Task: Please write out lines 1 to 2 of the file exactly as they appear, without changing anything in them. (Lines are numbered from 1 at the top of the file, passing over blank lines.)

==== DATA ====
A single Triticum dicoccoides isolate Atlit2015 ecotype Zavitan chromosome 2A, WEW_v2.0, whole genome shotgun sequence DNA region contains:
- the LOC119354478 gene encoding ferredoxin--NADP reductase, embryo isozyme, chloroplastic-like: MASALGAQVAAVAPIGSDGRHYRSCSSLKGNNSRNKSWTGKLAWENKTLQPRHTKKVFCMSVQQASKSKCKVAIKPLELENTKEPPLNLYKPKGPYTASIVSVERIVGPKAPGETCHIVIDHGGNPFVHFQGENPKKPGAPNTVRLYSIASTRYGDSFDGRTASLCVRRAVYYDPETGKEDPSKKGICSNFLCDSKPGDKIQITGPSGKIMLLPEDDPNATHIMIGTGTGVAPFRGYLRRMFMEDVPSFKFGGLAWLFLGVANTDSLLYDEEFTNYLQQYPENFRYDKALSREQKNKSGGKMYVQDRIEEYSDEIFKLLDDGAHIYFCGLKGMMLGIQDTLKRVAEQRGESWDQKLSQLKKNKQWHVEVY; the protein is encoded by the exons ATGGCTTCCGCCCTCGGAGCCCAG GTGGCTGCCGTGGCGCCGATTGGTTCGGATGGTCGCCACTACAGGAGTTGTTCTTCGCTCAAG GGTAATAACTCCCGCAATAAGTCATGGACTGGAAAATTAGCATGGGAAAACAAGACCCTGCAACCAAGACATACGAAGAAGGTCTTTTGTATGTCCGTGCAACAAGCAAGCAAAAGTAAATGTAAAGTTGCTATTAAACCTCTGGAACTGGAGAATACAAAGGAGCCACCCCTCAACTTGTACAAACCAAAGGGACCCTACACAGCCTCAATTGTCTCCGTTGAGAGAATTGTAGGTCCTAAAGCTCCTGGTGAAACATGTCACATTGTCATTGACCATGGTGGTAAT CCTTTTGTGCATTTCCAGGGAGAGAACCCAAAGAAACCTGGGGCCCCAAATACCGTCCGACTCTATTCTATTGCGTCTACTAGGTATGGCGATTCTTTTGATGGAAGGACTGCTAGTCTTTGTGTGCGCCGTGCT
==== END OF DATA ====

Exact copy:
A single Triticum dicoccoides isolate Atlit2015 ecotype Zavitan chromosome 2A, WEW_v2.0, whole genome shotgun sequence DNA region contains:
- the LOC119354478 gene encoding ferredoxin--NADP reductase, embryo isozyme, chloroplastic-like: MASALGAQVAAVAPIGSDGRHYRSCSSLKGNNSRNKSWTGKLAWENKTLQPRHTKKVFCMSVQQASKSKCKVAIKPLELENTKEPPLNLYKPKGPYTASIVSVERIVGPKAPGETCHIVIDHGGNPFVHFQGENPKKPGAPNTVRLYSIASTRYGDSFDGRTASLCVRRAVYYDPETGKEDPSKKGICSNFLCDSKPGDKIQITGPSGKIMLLPEDDPNATHIMIGTGTGVAPFRGYLRRMFMEDVPSFKFGGLAWLFLGVANTDSLLYDEEFTNYLQQYPENFRYDKALSREQKNKSGGKMYVQDRIEEYSDEIFKLLDDGAHIYFCGLKGMMLGIQDTLKRVAEQRGESWDQKLSQLKKNKQWHVEVY; the protein is encoded by the exons ATGGCTTCCGCCCTCGGAGCCCAG GTGGCTGCCGTGGCGCCGATTGGTTCGGATGGTCGCCACTACAGGAGTTGTTCTTCGCTCAAG GGTAATAACTCCCGCAATAAGTCATGGACTGGAAAATTAGCATGGGAAAACAAGACCCTGCAACCAAGACATACGAAGAAGGTCTTTTGTATGTCCGTGCAACAAGCAAGCAAAAGTAAATGTAAAGTTGCTATTAAACCTCTGGAACTGGAGAATACAAAGGAGCCACCCCTCAACTTGTACAAACCAAAGGGACCCTACACAGCCTCAATTGTCTCCGTTGAGAGAATTGTAGGTCCTAAAGCTCCTGGTGAAACATGTCACATTGTCATTGACCATGGTGGTAAT CCTTTTGTGCATTTCCAGGGAGAGAACCCAAAGAAACCTGGGGCCCCAAATACCGTCCGACTCTATTCTATTGCGTCTACTAGGTATGGCGATTCTTTTGATGGAAGGACTGCTAGTCTTTGTGTGCGCCGTGCT